Category: Property Marketing
How Do I Fill Vacant Retail Space? 3 Good Ideas For Bringing In New Tenants
Posted by Retail Attractions Blog on June 13, 2018 in Blog | No Comments
2017 saw record-breaking retail closings, and it looks like 2018 could break that record again. CoStar Group calculated that more than 90 million square feet of retail space is set to close in 2018. This number is easily on-track to pass the 2017 record of 105 million square feet.
As more and more stores close down, it’s leaving empty retail spaces across the nation. This “retail apocalypse” is hitting landlords hard and leaving them with a big question: “How do I fill these vacant spaces?”
The obvious first choice is to find new long-term retail tenants. But that’s not always an option in today’s economy. In many cases, filling your empty retail spaces requires some creative thinking.
Rent To Pop-Ups
Pop-up stores rent retail space temporarily, often for just a few months. Holiday retailers who set up in the months around Halloween or Christmas are a classic example. Another is tax-preparation companies opening for a couple months before April. New businesses might also lease space temporarily to try out a market before committing to a long-term lease.
Rent is typically lower for month-to-month agreements, but it’s often better than leaving your space empty. If you’re going to rent to temporary tenants, it’s important to have basic infrastructure in place. Pop-up shops want a space with restroom, Wi-Fi, heating/air conditioning, and lighting already in place. A neutral color scheme is also a good idea so incoming tenants can personalize things how they want.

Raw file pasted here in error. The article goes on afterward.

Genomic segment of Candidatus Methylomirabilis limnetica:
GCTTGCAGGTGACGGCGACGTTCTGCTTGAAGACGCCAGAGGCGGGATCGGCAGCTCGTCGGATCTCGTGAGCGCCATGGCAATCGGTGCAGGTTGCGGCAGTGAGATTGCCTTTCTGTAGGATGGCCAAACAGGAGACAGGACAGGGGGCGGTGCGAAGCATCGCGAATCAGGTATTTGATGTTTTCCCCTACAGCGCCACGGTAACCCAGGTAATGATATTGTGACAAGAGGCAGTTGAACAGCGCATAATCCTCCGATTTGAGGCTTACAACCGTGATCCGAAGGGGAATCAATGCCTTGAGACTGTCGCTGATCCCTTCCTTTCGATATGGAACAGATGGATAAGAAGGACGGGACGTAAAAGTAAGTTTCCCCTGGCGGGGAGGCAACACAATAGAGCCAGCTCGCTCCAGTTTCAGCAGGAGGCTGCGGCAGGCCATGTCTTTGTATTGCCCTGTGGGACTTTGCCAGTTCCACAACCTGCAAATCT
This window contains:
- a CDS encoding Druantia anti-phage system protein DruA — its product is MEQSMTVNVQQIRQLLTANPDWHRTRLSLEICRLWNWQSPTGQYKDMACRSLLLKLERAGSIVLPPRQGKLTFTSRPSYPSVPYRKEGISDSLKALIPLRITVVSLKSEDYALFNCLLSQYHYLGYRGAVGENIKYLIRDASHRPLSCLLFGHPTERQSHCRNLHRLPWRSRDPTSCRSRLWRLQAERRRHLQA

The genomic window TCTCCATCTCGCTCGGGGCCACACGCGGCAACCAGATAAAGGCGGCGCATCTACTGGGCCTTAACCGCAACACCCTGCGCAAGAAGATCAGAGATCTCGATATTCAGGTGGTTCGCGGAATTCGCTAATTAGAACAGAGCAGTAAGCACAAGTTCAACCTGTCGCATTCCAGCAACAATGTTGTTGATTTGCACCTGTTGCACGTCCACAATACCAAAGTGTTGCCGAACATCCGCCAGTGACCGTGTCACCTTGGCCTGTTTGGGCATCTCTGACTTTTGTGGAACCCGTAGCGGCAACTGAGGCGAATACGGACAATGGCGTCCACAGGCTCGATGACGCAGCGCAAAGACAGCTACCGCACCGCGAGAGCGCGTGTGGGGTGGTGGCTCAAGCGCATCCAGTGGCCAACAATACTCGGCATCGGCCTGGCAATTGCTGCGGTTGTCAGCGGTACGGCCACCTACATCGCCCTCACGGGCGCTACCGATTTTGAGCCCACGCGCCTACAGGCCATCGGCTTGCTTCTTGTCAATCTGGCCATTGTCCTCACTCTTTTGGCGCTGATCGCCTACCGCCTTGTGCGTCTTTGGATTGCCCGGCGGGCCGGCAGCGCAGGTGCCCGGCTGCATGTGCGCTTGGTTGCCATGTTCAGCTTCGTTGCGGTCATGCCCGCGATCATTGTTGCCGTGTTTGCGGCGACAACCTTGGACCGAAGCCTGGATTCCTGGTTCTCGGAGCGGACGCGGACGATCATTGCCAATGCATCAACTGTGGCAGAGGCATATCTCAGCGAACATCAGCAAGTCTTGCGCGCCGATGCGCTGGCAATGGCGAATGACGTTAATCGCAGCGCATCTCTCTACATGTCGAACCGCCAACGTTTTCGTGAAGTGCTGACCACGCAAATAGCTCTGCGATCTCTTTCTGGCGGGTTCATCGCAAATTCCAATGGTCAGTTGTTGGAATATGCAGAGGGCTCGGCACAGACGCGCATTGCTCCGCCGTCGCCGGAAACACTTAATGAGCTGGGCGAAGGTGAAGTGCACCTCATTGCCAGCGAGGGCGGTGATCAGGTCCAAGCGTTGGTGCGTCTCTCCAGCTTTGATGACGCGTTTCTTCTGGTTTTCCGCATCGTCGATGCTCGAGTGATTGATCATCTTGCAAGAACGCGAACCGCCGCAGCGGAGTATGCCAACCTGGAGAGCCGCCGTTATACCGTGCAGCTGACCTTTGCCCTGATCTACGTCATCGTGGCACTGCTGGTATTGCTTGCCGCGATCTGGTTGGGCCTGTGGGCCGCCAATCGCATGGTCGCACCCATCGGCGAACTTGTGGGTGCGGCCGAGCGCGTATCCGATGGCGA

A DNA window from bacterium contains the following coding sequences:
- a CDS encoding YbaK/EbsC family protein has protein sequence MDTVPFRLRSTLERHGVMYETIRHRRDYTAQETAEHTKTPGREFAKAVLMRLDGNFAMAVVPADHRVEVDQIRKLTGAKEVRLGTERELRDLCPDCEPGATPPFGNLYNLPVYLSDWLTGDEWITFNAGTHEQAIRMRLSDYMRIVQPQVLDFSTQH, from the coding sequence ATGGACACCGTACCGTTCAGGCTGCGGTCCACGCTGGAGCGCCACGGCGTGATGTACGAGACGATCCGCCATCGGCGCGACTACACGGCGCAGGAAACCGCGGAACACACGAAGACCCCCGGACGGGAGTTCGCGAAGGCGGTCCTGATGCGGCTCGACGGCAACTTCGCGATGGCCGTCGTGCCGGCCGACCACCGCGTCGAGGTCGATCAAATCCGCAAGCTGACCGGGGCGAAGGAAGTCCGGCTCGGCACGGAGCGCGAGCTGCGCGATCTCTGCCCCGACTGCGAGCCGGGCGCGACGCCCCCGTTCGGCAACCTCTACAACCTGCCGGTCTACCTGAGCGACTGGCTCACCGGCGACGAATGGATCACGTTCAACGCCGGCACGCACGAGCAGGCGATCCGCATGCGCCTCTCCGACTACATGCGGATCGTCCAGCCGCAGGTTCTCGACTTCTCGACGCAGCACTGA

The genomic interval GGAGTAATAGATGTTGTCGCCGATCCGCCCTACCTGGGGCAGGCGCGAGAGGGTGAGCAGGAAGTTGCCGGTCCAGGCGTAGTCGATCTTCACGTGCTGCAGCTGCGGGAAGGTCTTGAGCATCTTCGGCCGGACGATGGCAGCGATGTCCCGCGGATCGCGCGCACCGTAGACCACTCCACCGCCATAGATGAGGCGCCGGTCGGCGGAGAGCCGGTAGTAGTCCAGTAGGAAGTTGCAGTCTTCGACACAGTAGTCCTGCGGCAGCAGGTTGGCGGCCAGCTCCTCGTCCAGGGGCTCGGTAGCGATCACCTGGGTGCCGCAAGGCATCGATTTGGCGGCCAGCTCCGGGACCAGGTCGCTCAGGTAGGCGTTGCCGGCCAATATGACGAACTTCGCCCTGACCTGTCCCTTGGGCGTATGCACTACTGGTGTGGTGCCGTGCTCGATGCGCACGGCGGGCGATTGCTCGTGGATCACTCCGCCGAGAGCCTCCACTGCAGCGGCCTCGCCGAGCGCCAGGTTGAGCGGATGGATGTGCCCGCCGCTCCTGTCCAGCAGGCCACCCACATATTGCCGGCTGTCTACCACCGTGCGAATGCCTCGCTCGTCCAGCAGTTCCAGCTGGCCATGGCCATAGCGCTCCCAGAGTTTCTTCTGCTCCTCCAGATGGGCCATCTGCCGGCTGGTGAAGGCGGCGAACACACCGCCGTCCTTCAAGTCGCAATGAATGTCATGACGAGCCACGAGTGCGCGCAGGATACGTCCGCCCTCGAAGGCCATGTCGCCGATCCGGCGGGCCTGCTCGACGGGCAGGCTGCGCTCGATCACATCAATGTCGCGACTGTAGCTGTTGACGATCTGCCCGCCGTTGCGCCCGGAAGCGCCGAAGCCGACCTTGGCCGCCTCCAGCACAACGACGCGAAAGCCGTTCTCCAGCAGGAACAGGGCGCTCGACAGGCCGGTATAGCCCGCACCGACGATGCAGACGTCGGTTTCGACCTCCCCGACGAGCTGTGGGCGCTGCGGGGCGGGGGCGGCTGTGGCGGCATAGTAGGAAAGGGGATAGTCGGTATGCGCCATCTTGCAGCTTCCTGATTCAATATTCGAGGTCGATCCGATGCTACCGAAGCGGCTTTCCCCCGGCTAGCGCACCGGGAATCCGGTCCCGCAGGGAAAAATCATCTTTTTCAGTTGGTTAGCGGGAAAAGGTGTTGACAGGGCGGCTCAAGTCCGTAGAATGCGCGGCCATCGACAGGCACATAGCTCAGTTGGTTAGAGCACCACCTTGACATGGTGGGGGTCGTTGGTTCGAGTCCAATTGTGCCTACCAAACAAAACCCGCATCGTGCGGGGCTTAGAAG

Retail space is typically in a convenient location and has readily available parking. Those two attributes can make your vacant spaces a good choice for non-traditional tenants. Day-cares, churches, community clinics, and cultural groups might be interested in your space if they know you have something available.
Renting to clients that aren’t retailers might have an added bonus. The extra traffic can make surrounding vacant spaces more attractive to retail clients, and boost sales for retailers already in the area. There’s one case in Fort Lauderdale, FL, where a theater rented rehearsal space in an upscale shopping center. This boosted sales in surrounding stores and the new location also brought more publicity to the theater. Now, the 3-year lease is turning into a permanent arrangement.
Rethink Retail Space
A long-term solution to vacant retail space could involve changing how you present the retail space. If you had a large store move out, it might be easier to rent if you sub-divide it and market the new spaces to small businesses. And if you’re responsible for a larger retail complex with multiple vacant stores, shifting your marketing focus might help. Some former shopping centers in Seattle, New York, and Denver are finding success with food-themed malls. Other locations are shifting to mixed-use and renting our former retail stores as office space.
If you found this article useful, then you’ll probably like my book, City on a Hill. It gives a no-nonsense take on economic development. Click here to check it out. And if you’re looking for expert advice on how to market your vacant retail spaces, get in touch with us. We’ll be happy to help out.
3 Key Roles Your City Plays In Retail Site Selection
Posted by Retail Attractions Blog on September 15, 2016 in Blog | No Comments